Tuesday, August 20, 2013

Our Nuclear Facilities are vulnerable to Terrorist Attack

Security at the nation’s nuclear facilities is vulnerable to terrorist attack, a Pentagon-commissioned study reported Thursday. 
What’s more, it said potential terrorist theft of enough nuclear material to construct an improvised fission bomb “is a real possibility." 
The study by researchers at the University of Texas stands in profound contrast to what the nuclear industry says about its own safeguards.
The Nuclear Energy Institute says that in the aftermath of 9/11, the industry undertook a massive re-assessment of its plant security and bolstered protections. It reports the typical plant features a fenced outer security perimeter, which is heavily patrolled; an inner double fence topped with razor wire, also heavily patrolled; and a third layer of protection surrounding vital equipment.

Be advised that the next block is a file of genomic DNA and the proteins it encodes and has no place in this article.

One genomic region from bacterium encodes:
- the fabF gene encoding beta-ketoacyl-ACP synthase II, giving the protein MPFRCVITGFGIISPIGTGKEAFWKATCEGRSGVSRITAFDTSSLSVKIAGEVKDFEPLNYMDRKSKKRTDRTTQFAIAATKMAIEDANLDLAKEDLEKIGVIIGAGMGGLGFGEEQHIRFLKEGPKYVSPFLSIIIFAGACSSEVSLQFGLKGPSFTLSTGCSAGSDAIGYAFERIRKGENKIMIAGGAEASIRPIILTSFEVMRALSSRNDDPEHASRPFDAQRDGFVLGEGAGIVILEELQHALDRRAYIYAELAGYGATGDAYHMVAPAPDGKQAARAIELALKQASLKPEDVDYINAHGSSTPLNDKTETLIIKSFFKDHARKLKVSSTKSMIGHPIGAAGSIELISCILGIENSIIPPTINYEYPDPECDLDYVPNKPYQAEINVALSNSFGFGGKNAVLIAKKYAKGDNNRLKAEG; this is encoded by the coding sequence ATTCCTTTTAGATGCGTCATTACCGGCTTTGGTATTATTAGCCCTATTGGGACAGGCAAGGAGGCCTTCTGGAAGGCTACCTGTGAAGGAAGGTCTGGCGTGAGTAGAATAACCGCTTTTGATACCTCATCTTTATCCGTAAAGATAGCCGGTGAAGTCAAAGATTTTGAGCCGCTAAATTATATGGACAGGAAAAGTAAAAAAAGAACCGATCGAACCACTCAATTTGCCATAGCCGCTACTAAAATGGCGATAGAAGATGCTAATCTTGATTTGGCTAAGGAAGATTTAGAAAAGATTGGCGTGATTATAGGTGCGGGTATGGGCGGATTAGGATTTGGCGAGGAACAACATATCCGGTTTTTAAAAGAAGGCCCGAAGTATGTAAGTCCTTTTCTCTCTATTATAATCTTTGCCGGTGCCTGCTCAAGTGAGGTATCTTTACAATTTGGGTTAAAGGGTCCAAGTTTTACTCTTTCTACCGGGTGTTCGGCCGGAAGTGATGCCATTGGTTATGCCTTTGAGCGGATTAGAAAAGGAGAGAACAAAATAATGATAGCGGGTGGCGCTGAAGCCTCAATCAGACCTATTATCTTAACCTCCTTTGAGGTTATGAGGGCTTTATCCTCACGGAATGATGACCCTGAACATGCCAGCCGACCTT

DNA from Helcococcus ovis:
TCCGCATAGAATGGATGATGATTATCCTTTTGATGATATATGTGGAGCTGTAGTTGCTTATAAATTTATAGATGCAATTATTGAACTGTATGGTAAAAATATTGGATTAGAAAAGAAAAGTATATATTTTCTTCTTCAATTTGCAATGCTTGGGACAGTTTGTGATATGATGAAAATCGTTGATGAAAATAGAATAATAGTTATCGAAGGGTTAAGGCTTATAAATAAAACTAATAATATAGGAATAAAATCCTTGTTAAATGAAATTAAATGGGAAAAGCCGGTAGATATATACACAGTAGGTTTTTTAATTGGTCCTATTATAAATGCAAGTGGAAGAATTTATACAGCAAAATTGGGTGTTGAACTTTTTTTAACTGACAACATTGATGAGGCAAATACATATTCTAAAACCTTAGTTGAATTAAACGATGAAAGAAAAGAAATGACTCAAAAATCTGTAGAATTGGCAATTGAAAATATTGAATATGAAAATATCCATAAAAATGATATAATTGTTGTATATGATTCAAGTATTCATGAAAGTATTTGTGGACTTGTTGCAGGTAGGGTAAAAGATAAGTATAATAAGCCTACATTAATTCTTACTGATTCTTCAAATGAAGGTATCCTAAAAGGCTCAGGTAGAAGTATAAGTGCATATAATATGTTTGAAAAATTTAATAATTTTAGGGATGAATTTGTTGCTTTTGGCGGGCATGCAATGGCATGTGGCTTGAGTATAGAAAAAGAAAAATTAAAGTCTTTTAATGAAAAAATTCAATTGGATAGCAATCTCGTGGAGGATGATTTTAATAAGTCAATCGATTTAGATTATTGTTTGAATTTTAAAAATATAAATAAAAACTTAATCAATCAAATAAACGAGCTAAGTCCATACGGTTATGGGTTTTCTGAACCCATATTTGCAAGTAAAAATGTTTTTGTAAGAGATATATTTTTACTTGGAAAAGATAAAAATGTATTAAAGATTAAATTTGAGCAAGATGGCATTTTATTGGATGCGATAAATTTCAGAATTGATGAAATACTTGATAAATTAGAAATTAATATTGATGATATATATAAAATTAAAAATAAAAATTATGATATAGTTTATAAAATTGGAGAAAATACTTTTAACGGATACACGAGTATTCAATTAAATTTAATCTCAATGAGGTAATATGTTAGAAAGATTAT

One skeptic puts the likelihood that a terrorist group will acquire a nuclear weapon at "very substantially less than one in a million," it said. But another researcher "estimates a 50 percent chance of a nuclear terrorist attack on U.S. soil in the next decade."
The report found tremendous variation in how facilities are protected, and calls for greater uniformity of security at all nuclear facilities, whether power plants, places where nuclear weapons are stored, or where fissile material is stored.
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